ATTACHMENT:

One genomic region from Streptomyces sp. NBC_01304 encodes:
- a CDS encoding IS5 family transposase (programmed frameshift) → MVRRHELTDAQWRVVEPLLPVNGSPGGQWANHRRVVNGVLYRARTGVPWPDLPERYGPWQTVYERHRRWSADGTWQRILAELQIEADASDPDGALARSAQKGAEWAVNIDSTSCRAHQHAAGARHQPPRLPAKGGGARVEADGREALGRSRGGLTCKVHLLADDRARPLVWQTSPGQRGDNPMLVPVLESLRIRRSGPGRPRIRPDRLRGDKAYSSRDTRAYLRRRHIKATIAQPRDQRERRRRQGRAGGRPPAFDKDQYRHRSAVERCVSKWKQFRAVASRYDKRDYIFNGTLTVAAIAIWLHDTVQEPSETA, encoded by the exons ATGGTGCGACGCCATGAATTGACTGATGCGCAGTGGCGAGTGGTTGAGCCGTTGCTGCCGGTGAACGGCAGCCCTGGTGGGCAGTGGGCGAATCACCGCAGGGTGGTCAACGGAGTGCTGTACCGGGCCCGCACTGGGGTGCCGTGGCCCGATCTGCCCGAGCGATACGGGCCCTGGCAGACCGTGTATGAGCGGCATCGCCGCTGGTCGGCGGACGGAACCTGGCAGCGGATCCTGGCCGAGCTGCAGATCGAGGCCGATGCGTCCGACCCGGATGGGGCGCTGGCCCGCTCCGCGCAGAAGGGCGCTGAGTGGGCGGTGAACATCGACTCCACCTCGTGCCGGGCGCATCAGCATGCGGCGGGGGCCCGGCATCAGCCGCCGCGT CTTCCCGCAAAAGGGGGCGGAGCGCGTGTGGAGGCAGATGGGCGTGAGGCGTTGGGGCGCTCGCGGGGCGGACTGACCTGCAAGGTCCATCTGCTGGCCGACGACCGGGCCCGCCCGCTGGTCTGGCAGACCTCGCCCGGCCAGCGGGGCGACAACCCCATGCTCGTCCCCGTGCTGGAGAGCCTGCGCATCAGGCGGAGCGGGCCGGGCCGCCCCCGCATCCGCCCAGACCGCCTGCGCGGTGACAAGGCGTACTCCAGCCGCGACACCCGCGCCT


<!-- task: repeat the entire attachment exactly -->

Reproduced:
One genomic region from Streptomyces sp. NBC_01304 encodes:
- a CDS encoding IS5 family transposase (programmed frameshift) → MVRRHELTDAQWRVVEPLLPVNGSPGGQWANHRRVVNGVLYRARTGVPWPDLPERYGPWQTVYERHRRWSADGTWQRILAELQIEADASDPDGALARSAQKGAEWAVNIDSTSCRAHQHAAGARHQPPRLPAKGGGARVEADGREALGRSRGGLTCKVHLLADDRARPLVWQTSPGQRGDNPMLVPVLESLRIRRSGPGRPRIRPDRLRGDKAYSSRDTRAYLRRRHIKATIAQPRDQRERRRRQGRAGGRPPAFDKDQYRHRSAVERCVSKWKQFRAVASRYDKRDYIFNGTLTVAAIAIWLHDTVQEPSETA, encoded by the exons ATGGTGCGACGCCATGAATTGACTGATGCGCAGTGGCGAGTGGTTGAGCCGTTGCTGCCGGTGAACGGCAGCCCTGGTGGGCAGTGGGCGAATCACCGCAGGGTGGTCAACGGAGTGCTGTACCGGGCCCGCACTGGGGTGCCGTGGCCCGATCTGCCCGAGCGATACGGGCCCTGGCAGACCGTGTATGAGCGGCATCGCCGCTGGTCGGCGGACGGAACCTGGCAGCGGATCCTGGCCGAGCTGCAGATCGAGGCCGATGCGTCCGACCCGGATGGGGCGCTGGCCCGCTCCGCGCAGAAGGGCGCTGAGTGGGCGGTGAACATCGACTCCACCTCGTGCCGGGCGCATCAGCATGCGGCGGGGGCCCGGCATCAGCCGCCGCGT CTTCCCGCAAAAGGGGGCGGAGCGCGTGTGGAGGCAGATGGGCGTGAGGCGTTGGGGCGCTCGCGGGGCGGACTGACCTGCAAGGTCCATCTGCTGGCCGACGACCGGGCCCGCCCGCTGGTCTGGCAGACCTCGCCCGGCCAGCGGGGCGACAACCCCATGCTCGTCCCCGTGCTGGAGAGCCTGCGCATCAGGCGGAGCGGGCCGGGCCGCCCCCGCATCCGCCCAGACCGCCTGCGCGGTGACAAGGCGTACTCCAGCCGCGACACCCGCGCCT